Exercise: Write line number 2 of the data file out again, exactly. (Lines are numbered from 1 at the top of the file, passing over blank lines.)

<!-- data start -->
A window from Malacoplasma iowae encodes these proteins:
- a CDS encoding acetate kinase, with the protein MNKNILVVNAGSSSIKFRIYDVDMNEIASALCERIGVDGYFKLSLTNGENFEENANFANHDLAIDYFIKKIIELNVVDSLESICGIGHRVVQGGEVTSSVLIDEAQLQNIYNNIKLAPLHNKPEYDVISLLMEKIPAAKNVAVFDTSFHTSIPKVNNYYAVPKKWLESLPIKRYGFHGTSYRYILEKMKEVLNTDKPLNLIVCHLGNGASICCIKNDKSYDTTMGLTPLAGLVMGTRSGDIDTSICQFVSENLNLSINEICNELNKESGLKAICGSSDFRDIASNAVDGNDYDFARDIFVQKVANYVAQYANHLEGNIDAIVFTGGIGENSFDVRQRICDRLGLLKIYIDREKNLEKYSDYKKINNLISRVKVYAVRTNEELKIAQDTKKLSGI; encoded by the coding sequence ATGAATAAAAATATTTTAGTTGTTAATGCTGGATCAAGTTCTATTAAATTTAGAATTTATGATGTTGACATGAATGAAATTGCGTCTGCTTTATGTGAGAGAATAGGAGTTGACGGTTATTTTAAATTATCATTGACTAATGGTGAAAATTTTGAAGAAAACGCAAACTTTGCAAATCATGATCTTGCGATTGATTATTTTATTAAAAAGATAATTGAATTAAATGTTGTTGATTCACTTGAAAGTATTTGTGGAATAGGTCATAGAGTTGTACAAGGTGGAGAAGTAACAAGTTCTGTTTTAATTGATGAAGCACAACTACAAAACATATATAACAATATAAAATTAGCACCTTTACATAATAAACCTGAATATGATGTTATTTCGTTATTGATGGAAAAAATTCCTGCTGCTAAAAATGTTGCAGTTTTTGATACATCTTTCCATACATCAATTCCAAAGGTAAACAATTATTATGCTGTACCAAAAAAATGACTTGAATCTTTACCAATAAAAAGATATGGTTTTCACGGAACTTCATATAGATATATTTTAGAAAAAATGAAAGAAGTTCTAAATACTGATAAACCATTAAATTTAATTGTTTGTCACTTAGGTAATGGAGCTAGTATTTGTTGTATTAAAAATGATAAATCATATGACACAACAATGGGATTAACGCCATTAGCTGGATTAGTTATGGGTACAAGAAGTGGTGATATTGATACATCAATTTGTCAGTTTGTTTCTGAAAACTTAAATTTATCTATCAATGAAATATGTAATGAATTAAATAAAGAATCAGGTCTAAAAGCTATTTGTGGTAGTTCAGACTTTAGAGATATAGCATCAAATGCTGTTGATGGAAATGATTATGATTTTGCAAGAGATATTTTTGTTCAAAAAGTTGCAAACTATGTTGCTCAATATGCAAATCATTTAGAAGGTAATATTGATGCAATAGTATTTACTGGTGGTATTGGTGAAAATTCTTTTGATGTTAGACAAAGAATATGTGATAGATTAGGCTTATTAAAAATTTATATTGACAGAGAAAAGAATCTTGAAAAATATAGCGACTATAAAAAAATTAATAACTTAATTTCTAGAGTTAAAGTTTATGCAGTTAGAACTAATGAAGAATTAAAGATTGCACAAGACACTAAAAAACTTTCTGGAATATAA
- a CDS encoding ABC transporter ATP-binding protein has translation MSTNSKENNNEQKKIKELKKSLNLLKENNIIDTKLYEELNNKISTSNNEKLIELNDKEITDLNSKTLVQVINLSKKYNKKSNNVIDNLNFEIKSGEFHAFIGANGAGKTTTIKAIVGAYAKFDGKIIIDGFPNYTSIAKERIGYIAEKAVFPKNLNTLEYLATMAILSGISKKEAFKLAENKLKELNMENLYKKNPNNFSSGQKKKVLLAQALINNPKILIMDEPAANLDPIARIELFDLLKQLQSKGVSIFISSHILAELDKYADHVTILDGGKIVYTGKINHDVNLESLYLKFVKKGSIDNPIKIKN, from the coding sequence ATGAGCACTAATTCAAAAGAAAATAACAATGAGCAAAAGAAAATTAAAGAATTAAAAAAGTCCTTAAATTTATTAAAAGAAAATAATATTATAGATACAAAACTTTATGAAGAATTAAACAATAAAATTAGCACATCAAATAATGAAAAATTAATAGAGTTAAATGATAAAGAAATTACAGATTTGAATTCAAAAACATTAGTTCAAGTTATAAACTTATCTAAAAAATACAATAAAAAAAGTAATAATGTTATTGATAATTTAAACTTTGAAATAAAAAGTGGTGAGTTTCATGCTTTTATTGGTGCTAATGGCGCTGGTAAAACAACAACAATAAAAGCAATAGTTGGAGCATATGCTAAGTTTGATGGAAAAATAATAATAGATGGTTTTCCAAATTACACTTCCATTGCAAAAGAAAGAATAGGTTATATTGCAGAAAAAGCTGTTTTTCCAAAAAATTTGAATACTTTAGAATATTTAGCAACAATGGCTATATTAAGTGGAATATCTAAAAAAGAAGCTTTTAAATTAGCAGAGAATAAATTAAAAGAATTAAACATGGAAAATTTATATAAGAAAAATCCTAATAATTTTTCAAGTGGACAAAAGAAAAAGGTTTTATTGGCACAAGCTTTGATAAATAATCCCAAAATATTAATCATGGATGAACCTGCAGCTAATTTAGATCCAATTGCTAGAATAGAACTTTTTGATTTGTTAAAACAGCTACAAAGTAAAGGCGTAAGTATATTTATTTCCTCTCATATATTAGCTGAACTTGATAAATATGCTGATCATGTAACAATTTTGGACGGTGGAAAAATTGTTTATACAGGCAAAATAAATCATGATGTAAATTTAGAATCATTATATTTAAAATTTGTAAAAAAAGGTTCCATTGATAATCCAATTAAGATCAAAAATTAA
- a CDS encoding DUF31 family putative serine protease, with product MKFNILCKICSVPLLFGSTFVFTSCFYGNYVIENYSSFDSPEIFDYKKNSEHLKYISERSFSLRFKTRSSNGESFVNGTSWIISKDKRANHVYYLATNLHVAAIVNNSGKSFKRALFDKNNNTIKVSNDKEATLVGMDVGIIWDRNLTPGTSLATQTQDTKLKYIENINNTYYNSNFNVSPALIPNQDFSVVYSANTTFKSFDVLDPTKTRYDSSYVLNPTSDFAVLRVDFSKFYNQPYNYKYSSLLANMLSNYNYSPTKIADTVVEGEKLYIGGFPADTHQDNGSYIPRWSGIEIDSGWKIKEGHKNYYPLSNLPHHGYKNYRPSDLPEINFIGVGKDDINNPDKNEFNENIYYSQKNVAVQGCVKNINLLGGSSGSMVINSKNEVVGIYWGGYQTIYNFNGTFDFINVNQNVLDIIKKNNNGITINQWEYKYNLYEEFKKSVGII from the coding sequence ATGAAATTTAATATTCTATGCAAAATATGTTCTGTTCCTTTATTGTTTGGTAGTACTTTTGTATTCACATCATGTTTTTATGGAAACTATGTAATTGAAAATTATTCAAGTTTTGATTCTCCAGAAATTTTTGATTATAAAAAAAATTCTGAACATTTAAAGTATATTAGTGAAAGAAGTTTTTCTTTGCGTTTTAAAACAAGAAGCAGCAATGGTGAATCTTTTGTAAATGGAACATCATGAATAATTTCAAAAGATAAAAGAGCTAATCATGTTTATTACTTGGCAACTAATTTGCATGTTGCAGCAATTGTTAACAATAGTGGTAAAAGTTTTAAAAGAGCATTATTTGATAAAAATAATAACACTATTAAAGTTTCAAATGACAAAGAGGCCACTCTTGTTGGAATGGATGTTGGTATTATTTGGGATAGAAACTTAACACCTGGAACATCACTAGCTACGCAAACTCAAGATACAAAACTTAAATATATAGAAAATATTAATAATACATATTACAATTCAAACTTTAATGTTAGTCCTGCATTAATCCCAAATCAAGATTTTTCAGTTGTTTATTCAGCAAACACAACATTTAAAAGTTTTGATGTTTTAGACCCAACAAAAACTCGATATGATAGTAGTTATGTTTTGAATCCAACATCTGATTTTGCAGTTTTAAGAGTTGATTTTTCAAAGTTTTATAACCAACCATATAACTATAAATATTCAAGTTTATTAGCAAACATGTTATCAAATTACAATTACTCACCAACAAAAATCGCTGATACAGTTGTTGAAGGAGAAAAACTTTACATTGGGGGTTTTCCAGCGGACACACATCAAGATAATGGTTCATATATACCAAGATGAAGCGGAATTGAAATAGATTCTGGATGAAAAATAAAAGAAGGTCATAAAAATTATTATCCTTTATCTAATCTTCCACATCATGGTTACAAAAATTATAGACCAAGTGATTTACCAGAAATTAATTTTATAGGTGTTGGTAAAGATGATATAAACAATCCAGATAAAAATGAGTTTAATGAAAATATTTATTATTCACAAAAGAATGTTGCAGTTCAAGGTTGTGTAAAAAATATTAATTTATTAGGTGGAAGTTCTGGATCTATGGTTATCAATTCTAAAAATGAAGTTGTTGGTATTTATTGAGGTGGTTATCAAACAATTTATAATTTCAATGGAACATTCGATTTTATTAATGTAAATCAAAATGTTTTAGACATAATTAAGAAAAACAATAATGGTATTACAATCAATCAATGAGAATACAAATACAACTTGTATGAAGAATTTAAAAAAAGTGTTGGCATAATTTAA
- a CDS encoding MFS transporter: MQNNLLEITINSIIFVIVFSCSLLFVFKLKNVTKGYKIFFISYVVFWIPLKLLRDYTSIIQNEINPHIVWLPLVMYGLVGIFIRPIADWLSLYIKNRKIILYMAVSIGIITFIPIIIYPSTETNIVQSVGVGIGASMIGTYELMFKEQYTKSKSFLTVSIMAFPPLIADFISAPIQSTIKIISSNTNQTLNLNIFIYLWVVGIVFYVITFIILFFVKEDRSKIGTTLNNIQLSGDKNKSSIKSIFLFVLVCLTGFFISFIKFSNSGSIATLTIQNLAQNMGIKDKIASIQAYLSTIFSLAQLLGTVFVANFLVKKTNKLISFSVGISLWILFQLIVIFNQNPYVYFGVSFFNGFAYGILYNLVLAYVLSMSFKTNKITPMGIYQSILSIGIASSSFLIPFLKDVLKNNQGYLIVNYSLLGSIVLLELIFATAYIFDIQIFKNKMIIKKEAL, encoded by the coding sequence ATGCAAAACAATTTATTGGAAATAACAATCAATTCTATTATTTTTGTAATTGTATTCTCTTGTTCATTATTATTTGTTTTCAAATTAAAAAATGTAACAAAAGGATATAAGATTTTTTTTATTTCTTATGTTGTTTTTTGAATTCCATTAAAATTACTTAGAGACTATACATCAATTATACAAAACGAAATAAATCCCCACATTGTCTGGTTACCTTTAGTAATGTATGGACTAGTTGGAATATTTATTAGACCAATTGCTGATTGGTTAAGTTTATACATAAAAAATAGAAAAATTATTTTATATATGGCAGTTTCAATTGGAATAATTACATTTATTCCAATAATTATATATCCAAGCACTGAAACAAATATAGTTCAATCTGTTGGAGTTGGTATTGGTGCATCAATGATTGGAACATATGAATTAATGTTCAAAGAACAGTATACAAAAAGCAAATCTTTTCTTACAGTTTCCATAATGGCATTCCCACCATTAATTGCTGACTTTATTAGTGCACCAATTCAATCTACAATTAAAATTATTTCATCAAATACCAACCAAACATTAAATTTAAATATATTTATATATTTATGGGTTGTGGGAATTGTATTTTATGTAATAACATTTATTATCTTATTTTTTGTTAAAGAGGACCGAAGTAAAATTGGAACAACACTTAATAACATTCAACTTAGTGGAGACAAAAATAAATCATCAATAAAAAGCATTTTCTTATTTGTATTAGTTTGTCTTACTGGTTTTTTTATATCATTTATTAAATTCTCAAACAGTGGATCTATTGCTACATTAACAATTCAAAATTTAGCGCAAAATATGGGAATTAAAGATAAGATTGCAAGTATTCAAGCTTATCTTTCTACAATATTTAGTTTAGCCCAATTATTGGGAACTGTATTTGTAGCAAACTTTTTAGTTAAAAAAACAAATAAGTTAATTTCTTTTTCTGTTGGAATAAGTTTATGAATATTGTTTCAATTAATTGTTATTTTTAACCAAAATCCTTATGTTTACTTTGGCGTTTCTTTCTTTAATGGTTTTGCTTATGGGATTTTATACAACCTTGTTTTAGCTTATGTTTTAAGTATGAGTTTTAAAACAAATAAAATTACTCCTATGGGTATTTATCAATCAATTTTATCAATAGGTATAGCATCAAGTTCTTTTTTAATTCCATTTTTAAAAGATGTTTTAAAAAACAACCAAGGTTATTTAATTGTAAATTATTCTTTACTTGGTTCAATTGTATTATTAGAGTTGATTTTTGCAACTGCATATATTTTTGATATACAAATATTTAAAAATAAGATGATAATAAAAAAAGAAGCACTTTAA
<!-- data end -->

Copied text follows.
- a CDS encoding acetate kinase, with the protein MNKNILVVNAGSSSIKFRIYDVDMNEIASALCERIGVDGYFKLSLTNGENFEENANFANHDLAIDYFIKKIIELNVVDSLESICGIGHRVVQGGEVTSSVLIDEAQLQNIYNNIKLAPLHNKPEYDVISLLMEKIPAAKNVAVFDTSFHTSIPKVNNYYAVPKKWLESLPIKRYGFHGTSYRYILEKMKEVLNTDKPLNLIVCHLGNGASICCIKNDKSYDTTMGLTPLAGLVMGTRSGDIDTSICQFVSENLNLSINEICNELNKESGLKAICGSSDFRDIASNAVDGNDYDFARDIFVQKVANYVAQYANHLEGNIDAIVFTGGIGENSFDVRQRICDRLGLLKIYIDREKNLEKYSDYKKINNLISRVKVYAVRTNEELKIAQDTKKLSGI; encoded by the coding sequence ATGAATAAAAATATTTTAGTTGTTAATGCTGGATCAAGTTCTATTAAATTTAGAATTTATGATGTTGACATGAATGAAATTGCGTCTGCTTTATGTGAGAGAATAGGAGTTGACGGTTATTTTAAATTATCATTGACTAATGGTGAAAATTTTGAAGAAAACGCAAACTTTGCAAATCATGATCTTGCGATTGATTATTTTATTAAAAAGATAATTGAATTAAATGTTGTTGATTCACTTGAAAGTATTTGTGGAATAGGTCATAGAGTTGTACAAGGTGGAGAAGTAACAAGTTCTGTTTTAATTGATGAAGCACAACTACAAAACATATATAACAATATAAAATTAGCACCTTTACATAATAAACCTGAATATGATGTTATTTCGTTATTGATGGAAAAAATTCCTGCTGCTAAAAATGTTGCAGTTTTTGATACATCTTTCCATACATCAATTCCAAAGGTAAACAATTATTATGCTGTACCAAAAAAATGACTTGAATCTTTACCAATAAAAAGATATGGTTTTCACGGAACTTCATATAGATATATTTTAGAAAAAATGAAAGAAGTTCTAAATACTGATAAACCATTAAATTTAATTGTTTGTCACTTAGGTAATGGAGCTAGTATTTGTTGTATTAAAAATGATAAATCATATGACACAACAATGGGATTAACGCCATTAGCTGGATTAGTTATGGGTACAAGAAGTGGTGATATTGATACATCAATTTGTCAGTTTGTTTCTGAAAACTTAAATTTATCTATCAATGAAATATGTAATGAATTAAATAAAGAATCAGGTCTAAAAGCTATTTGTGGTAGTTCAGACTTTAGAGATATAGCATCAAATGCTGTTGATGGAAATGATTATGATTTTGCAAGAGATATTTTTGTTCAAAAAGTTGCAAACTATGTTGCTCAATATGCAAATCATTTAGAAGGTAATATTGATGCAATAGTATTTACTGGTGGTATTGGTGAAAATTCTTTTGATGTTAGACAAAGAATATGTGATAGATTAGGCTTATTAAAAATTTATATTGACAGAGAAAAGAATCTTGAAAAATATAGCGACTATAAAAAAATTAATAACTTAATTTCTAGAGTTAAAGTTTATGCAGTTAGAACTAATGAAGAATTAAAGATTGCACAAGACACTAAAAAACTTTCTGGAATATAA